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1366 Technologies (OPEN 2009)

Publication: 
ARPA-E: The First Seven Years - A Sampling of Project Outcomes
Impact Sheet Date: 
Friday, December 15, 2017
State: 
Massachusetts
Program: 
Technical Areas: 

DIRECT MANUFACTURING OF SILICON WAFERS REDUCES COST AND IMPROVES PERFORMANCE

UPDATED: JUNE 28, 2016
PROJECT TITLE: Direct Wafer: Enabling Terawatt Photovoltaics
PROGRAM: OPEN 2009
AWARD: $4,000,000
PROJECT TEAM: 1366 Technologies
PROJECT TERM: March 2010 – June 2012

TECHNICAL CHALLENGE

Crystalline silicon wafers contribute 40% to the total cost of a solar cell module, making the wafer the largest single cost contributor to photovoltaic installed costs ($4/W in 2009). While much effort is focused towards increasing the efficiency of solar cells using new materials (i.e. CIGS, CdTe, and organic photovoltaics), little attention has been paid to reducing the cost of the silicon wafer itself. As silicon remains the only stable, earth-abundant material demonstrated to be capable of obtaining low cost, high efficiency, and commercial viability, cost reduction of the silicon wafer is crucial to further improve near-term commercial competitiveness of solar energy. 

TECHNICAL OPPORTUNITY

Eliminating the most expensive and wasteful processes in silicon wafer manufacturing, casting and sawing, provides a strong potential to dramatically reduce the cost of manufacturing and increase silicon utilization. Traditional manufacturing requires sawing wafers from grown silicon ingots, which wastes approximately 50% of input silicon. Significant post-processing is also required to reduce impurities induced by sawing and achieve required wafer strength. Adoption of new, transformational manufacturing methods would impact the full silicon supply chain by reducing costs and enhancing production rates of silicon wafers, utimately enabling high penetration of low-cost solar cells, manufactured in the United States. 

Figure 1: Solar module efficiencies continued improvement during the ARPA-E project period. The graphical representation (left) summarizes improvements and technical details are provided in the table (right).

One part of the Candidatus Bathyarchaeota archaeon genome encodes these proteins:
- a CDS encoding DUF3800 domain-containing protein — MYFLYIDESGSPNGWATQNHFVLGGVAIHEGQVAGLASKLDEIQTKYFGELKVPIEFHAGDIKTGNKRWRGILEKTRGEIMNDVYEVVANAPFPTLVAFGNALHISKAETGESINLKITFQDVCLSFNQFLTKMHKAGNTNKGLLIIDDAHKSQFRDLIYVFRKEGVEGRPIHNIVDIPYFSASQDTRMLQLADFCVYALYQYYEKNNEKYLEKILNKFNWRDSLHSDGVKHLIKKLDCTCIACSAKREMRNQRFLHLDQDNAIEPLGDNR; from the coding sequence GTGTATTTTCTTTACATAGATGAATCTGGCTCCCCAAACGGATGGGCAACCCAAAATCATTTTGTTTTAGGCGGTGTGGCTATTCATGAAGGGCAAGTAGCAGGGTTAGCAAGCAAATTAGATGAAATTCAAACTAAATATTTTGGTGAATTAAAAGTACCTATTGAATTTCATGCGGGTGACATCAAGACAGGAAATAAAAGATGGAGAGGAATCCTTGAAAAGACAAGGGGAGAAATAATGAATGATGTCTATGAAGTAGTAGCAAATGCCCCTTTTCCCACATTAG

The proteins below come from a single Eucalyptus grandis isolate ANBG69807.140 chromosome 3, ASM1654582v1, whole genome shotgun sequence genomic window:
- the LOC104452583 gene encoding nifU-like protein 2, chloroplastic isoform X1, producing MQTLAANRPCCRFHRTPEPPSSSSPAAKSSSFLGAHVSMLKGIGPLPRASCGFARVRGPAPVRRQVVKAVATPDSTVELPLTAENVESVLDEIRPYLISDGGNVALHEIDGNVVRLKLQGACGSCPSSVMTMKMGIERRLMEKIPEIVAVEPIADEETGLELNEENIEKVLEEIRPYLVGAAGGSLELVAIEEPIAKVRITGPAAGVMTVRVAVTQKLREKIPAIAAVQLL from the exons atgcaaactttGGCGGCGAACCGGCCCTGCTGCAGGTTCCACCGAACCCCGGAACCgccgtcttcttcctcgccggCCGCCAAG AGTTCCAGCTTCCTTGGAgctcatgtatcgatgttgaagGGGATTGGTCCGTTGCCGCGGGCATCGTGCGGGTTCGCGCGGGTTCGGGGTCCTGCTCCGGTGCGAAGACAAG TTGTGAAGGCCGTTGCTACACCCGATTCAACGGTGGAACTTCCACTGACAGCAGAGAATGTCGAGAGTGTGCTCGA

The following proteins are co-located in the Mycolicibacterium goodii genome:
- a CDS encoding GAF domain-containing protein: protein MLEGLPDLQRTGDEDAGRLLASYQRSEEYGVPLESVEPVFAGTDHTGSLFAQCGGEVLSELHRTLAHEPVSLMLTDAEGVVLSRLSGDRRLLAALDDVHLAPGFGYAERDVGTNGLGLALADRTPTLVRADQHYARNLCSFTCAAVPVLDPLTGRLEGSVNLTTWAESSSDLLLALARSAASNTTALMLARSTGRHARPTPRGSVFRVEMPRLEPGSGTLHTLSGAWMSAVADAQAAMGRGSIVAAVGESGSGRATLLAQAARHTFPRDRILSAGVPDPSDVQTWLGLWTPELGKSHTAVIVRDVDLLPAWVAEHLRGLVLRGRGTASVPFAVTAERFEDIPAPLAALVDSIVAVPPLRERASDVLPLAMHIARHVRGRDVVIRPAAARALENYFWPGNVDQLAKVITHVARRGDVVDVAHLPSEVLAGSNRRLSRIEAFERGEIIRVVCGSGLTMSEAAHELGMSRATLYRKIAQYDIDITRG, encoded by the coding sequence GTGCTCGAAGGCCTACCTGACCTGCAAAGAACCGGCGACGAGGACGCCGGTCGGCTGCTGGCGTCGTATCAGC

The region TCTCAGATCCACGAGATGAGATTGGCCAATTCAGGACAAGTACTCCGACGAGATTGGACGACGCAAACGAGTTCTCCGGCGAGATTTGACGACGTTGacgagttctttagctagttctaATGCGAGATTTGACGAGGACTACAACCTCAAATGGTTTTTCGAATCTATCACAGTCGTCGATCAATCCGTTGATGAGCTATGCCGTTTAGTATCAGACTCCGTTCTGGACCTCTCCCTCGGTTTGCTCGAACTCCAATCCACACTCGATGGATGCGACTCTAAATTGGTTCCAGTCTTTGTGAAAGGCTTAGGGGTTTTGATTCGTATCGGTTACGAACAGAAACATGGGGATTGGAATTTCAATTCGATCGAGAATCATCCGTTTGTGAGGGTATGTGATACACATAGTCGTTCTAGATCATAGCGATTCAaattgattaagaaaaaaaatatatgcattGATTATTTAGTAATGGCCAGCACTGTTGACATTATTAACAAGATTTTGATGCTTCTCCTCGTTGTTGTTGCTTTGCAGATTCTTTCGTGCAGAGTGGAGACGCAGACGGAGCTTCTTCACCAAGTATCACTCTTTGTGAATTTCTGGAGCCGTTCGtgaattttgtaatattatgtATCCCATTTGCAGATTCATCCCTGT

1366
 

INNOVATION DEMONSTRATION

The molten silicon Direct WaferTM process developed by 1366 Technologies inherently reduces the cost and improves the strength and performance of the silicon wafer. The 1366 process of attaching molten silicon to a reusable substrate, solidifying a thin sheet, and cleanly releasing a wafer eliminates the need for the sawing process, allows for controllable substrate formation, and increases the useable amount of silicon.

At the start of the project, 1366 Technologies had demonstrated proof-of-concept manufacturing of 50mm silicon wafers with 10% solar cell efficiencies using a direct molten-silicon process. Initial demonstrations were supported by a DOE Pre-Incubator Award, based on processes initially validated with tin. ARPA-E funding was provided to achieve industry-standard 156 mm solar cells, on par with multicrystalline silicon wafers. The specific goals were to 1) manufacture 156 mm Direct WaferTM with average thickness 240 µm (+/- 20 µm), total thickness variation (TTV) <80 µm, and bow <100 µm; 2) demonstrate 16.0% efficient solar cell; and 3) achieve critical fracture stress equivalent or better than sawn wafer strength of 260 MPa.

Accomplishing the challenging metrics negotiated by ARPA-E required numerous innovations in manufacturing conditions and development of custom analytical techniques by 1366 Technologies.

The 1366 team first designed and built a customized furnace (named “Gen1”), enabling production and testing of industry standard 156 mm wafers. Meticulous control of Gen1 temperature conditions and resultant heat transfer and solidification rate resulted in enhancement of cell performance characteristics, leading to efficiency increases summarized in Figure 1. The final Gen1 furnace was theoretically capable of 5 MW wafer throughput with increased optimization of the manufacturing process.